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Choosing a Garage Door for Thermal Efficiency​​

Written Near Say and published on

While many of us strive to make our homes more energy-efficient, few of us give much thought to energy-efficient garage doors. A good eco-friendly garage door, however, can make our lives as homeowners easier: It will help maintain a comfortable temperature and lower our energy bills. That is because — assuming your garage is part of your house — a poorly insulated garage door can cause your heated or cooled air to escape. For this reason, it is essential to invest in an energy-efficient garage door with proper insulation.

If your garage doubles as a workshop and you regularly use a heater or air conditioner, insulating this area is even more critical. If your regional climate features extreme hot and cold temperatures, a garage with good insulation will keep your car cool during hot months and warm during cold months, cutting down the energy needed to keep the space a comfortable temperature.

How to Choose an Energy-Efficient Garage Door

When updating your home to be more energy efficient, don’t overlook the garage door. Modern doors are designed to stop heat loss and air filtration. When connected to the rest of the home, they can also reduce energy usage and improve overall interior comfort. The below guide will help determine which features of energy efficient doors will be the most beneficial to your home.

What R-Value Does Your Garage Door Need?

The R-value is the doors thermal resistance measurement, or how well it resists heat transfer. A higher R-value indicates the door has a lower heat transfer rate, which means that less heat escapes during winter or enters during summer. Usually, this value is dependent on the material, thickness, density, and type of insulation.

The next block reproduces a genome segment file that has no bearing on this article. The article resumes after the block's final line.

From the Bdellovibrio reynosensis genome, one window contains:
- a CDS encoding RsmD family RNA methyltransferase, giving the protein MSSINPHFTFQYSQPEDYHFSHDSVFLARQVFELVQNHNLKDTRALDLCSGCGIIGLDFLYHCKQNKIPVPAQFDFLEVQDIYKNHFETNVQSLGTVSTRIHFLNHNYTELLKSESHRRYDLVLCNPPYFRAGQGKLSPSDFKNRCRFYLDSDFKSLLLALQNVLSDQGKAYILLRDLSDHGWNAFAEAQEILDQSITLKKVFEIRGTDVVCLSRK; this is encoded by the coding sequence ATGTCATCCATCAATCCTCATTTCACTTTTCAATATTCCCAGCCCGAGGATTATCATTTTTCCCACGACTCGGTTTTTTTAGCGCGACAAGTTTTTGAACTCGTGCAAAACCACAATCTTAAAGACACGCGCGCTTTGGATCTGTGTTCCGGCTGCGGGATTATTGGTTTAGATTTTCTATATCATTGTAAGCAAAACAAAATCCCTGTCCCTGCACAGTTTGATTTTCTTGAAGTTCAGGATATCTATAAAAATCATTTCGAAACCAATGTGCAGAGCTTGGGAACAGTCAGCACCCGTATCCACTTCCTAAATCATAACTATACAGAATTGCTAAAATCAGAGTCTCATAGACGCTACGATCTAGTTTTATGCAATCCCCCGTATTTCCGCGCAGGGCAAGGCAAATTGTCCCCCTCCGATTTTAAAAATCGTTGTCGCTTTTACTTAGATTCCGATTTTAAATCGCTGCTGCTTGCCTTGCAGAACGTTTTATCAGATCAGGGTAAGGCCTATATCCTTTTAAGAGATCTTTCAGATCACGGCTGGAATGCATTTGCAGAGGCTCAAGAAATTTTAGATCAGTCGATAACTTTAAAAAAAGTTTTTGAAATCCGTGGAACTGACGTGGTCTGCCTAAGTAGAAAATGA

If the garage is attached to the home and already has insulation, a garage door with an R-value of at least 10 would be ideal. If you live in a region with frigid winters or hot and humid summers, an R-value of 16 will better protect the interior from the extreme temperatures. If the space is regularly used, a higher rating will also maximize room comfort.

Which Garage Door Material Will Provide the Right Level of Insulation?

While the R-value can increase or decrease depending on several factors, here is what you can typically expect from the main material options.

  • Steel: One of the most affordable and durable options, steel is ideal for most climates. The multi-layers allow for the installation of extra insulation.
  • Aluminum: This material is lighter than steel but also more prone to denting and more expensive. While it is rust-resistant, it is not a very good insulator. It’s better suited to warmer coastal areas than those with longer, intense winters.
  • Fiberglass: Another lightweight material available in a variety of style options, fiberglass is more expensive than insulated steel doors and may be prone to cracking or breaking in cold climates. However, you can remove these risks by selecting a composite fiberglass door with a steel core.
  • Wood: This is one of the most expensive and high-maintenance door options. It provides a classic look and will increase your curb appeal, but the R-value can be lower than other options. Wood is not a great insulator, but when it is layered with insulation, it can compete with steel.

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